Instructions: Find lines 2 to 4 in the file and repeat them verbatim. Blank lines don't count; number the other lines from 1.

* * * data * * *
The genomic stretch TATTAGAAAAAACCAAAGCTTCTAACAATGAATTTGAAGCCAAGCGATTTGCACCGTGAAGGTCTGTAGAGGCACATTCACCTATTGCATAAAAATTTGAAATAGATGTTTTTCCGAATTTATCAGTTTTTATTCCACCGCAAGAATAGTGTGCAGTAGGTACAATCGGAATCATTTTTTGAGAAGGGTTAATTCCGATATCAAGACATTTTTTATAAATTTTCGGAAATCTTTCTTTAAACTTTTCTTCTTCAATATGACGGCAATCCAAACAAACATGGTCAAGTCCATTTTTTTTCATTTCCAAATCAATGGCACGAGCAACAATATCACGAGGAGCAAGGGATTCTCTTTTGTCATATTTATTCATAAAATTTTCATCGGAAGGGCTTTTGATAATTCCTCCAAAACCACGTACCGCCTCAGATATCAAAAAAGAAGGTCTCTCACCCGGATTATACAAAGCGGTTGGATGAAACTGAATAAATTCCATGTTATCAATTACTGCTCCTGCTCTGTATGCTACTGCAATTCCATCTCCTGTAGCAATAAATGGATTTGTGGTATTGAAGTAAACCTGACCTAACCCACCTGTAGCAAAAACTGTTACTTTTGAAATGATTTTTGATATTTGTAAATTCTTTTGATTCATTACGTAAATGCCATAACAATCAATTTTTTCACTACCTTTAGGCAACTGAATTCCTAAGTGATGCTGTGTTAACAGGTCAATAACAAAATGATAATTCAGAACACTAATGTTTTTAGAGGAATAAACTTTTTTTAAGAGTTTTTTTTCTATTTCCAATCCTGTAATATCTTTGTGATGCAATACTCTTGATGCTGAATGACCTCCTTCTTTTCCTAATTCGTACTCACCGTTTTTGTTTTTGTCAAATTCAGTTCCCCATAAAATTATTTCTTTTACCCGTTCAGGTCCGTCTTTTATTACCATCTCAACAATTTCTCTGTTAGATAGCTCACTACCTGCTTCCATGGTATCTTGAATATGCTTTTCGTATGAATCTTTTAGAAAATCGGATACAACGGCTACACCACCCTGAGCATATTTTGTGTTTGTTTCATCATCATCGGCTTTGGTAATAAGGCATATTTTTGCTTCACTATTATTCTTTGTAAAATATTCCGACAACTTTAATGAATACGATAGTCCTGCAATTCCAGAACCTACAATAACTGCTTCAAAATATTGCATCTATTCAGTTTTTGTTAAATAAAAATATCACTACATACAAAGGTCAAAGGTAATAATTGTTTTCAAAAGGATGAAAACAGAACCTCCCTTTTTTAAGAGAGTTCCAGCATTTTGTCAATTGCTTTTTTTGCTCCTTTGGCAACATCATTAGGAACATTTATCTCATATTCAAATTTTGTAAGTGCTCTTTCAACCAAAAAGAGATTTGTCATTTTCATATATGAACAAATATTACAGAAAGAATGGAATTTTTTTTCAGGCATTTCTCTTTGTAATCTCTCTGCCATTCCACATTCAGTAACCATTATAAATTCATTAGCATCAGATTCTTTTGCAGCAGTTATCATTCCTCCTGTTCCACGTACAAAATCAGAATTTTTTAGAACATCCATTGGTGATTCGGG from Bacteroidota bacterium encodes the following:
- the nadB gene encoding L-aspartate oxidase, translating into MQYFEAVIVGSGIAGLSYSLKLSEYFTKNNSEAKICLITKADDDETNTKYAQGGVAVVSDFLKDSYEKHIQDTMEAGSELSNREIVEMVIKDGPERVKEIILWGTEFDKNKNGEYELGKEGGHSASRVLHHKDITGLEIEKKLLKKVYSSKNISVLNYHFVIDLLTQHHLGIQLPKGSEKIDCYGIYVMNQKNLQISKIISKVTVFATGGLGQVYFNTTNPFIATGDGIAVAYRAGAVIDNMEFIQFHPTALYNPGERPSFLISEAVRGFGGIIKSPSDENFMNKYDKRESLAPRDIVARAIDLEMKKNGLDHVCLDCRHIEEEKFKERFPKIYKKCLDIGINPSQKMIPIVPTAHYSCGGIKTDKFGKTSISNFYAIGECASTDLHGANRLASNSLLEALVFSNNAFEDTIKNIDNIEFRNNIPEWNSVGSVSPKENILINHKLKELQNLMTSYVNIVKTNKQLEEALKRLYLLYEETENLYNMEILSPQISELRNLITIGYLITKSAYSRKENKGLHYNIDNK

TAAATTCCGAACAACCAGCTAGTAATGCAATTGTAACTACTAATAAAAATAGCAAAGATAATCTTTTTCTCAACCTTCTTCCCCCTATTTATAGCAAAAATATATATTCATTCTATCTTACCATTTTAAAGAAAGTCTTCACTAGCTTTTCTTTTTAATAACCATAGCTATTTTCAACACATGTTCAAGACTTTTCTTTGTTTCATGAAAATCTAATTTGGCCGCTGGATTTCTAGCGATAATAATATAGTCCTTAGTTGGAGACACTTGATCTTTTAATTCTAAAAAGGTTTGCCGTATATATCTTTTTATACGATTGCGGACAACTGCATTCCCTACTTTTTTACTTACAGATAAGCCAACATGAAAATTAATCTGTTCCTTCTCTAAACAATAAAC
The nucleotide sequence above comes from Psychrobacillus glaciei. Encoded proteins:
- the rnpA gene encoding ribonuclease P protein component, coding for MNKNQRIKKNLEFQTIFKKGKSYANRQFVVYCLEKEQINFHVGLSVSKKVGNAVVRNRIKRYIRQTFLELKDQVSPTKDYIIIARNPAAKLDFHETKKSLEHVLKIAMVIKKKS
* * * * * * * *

- the nadB gene encoding L-aspartate oxidase, translating into MQYFEAVIVGSGIAGLSYSLKLSEYFTKNNSEAKICLITKADDDETNTKYAQGGVAVVSDFLKDSYEKHIQDTMEAGSELSNREIVEMVIKDGPERVKEIILWGTEFDKNKNGEYELGKEGGHSASRVLHHKDITGLEIEKKLLKKVYSSKNISVLNYHFVIDLLTQHHLGIQLPKGSEKIDCYGIYVMNQKNLQISKIISKVTVFATGGLGQVYFNTTNPFIATGDGIAVAYRAGAVIDNMEFIQFHPTALYNPGERPSFLISEAVRGFGGIIKSPSDENFMNKYDKRESLAPRDIVARAIDLEMKKNGLDHVCLDCRHIEEEKFKERFPKIYKKCLDIGINPSQKMIPIVPTAHYSCGGIKTDKFGKTSISNFYAIGECASTDLHGANRLASNSLLEALVFSNNAFEDTIKNIDNIEFRNNIPEWNSVGSVSPKENILINHKLKELQNLMTSYVNIVKTNKQLEEALKRLYLLYEETENLYNMEILSPQISELRNLITIGYLITKSAYSRKENKGLHYNIDNK

TAAATTCCGAACAACCAGCTAGTAATGCAATTGTAACTACTAATAAAAATAGCAAAGATAATCTTTTTCTCAACCTTCTTCCCCCTATTTATAGCAAAAATATATATTCATTCTATCTTACCATTTTAAAGAAAGTCTTCACTAGCTTTTCTTTTTAATAACCATAGCTATTTTCAACACATGTTCAAGACTTTTCTTTGTTTCATGAAAATCTAATTTGGCCGCTGGATTTCTAGCGATAATAATATAGTCCTTAGTTGGAGACACTTGATCTTTTAATTCTAAAAAGGTTTGCCGTATATATCTTTTTATACGATTGCGGACAACTGCATTCCCTACTTTTTTACTTACAGATAAGCCAACATGAAAATTAATCTGTTCCTTCTCTAAACAATAAAC
The nucleotide sequence above comes from Psychrobacillus glaciei. Encoded proteins: